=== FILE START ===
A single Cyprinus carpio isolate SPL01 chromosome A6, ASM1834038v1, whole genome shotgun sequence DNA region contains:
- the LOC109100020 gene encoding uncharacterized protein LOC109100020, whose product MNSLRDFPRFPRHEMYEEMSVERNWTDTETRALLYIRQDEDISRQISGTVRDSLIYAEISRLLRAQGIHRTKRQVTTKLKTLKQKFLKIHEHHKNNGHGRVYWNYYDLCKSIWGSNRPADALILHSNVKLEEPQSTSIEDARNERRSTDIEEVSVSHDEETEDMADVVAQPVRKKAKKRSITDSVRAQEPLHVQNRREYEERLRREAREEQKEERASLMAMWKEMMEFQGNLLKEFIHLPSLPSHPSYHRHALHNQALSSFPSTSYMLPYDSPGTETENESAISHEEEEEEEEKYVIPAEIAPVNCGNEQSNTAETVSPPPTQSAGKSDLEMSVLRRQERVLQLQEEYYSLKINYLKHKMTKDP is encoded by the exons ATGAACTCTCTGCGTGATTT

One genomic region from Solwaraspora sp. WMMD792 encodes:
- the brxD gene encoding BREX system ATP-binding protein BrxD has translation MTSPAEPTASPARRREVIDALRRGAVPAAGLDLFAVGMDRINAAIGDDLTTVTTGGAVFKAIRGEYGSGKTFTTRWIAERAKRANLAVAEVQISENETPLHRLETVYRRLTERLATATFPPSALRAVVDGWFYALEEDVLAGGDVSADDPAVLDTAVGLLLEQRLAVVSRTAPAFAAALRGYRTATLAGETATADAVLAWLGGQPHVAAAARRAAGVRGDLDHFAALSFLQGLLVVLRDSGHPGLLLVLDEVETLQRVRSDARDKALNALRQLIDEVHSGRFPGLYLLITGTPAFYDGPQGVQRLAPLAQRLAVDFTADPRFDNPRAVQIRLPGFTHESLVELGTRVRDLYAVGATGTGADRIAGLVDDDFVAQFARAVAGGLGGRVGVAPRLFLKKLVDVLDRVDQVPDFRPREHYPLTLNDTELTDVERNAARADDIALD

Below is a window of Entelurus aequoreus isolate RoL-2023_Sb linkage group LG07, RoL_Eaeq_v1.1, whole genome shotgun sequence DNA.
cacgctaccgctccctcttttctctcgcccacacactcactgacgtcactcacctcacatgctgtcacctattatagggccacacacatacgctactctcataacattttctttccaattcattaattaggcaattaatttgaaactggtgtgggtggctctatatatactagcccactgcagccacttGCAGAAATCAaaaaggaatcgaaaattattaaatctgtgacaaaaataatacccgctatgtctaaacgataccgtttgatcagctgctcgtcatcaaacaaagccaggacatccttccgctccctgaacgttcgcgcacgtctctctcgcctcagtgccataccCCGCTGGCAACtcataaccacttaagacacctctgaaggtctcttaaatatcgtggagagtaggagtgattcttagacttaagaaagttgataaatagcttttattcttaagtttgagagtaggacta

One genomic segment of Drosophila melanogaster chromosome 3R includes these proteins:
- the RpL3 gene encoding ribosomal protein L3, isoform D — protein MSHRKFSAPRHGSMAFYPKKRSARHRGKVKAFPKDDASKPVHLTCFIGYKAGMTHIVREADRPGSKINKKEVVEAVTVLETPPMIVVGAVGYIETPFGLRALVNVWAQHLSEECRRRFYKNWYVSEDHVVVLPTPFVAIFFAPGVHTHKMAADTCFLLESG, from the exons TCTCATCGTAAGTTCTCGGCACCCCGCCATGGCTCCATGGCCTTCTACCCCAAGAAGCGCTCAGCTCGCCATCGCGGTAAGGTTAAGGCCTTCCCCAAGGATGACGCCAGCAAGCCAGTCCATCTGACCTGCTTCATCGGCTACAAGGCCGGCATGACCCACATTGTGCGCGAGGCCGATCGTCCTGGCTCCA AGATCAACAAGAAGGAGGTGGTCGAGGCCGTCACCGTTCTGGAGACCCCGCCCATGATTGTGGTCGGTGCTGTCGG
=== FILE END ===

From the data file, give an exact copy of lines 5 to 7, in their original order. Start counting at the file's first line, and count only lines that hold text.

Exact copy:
Below is a window of Entelurus aequoreus isolate RoL-2023_Sb linkage group LG07, RoL_Eaeq_v1.1, whole genome shotgun sequence DNA.
cacgctaccgctccctcttttctctcgcccacacactcactgacgtcactcacctcacatgctgtcacctattatagggccacacacatacgctactctcataacattttctttccaattcattaattaggcaattaatttgaaactggtgtgggtggctctatatatactagcccactgcagccacttGCAGAAATCAaaaaggaatcgaaaattattaaatctgtgacaaaaataatacccgctatgtctaaacgataccgtttgatcagctgctcgtcatcaaacaaagccaggacatccttccgctccctgaacgttcgcgcacgtctctctcgcctcagtgccataccCCGCTGGCAACtcataaccacttaagacacctctgaaggtctcttaaatatcgtggagagtaggagtgattcttagacttaagaaagttgataaatagcttttattcttaagtttgagagtaggacta

One genomic segment of Drosophila melanogaster chromosome 3R includes these proteins: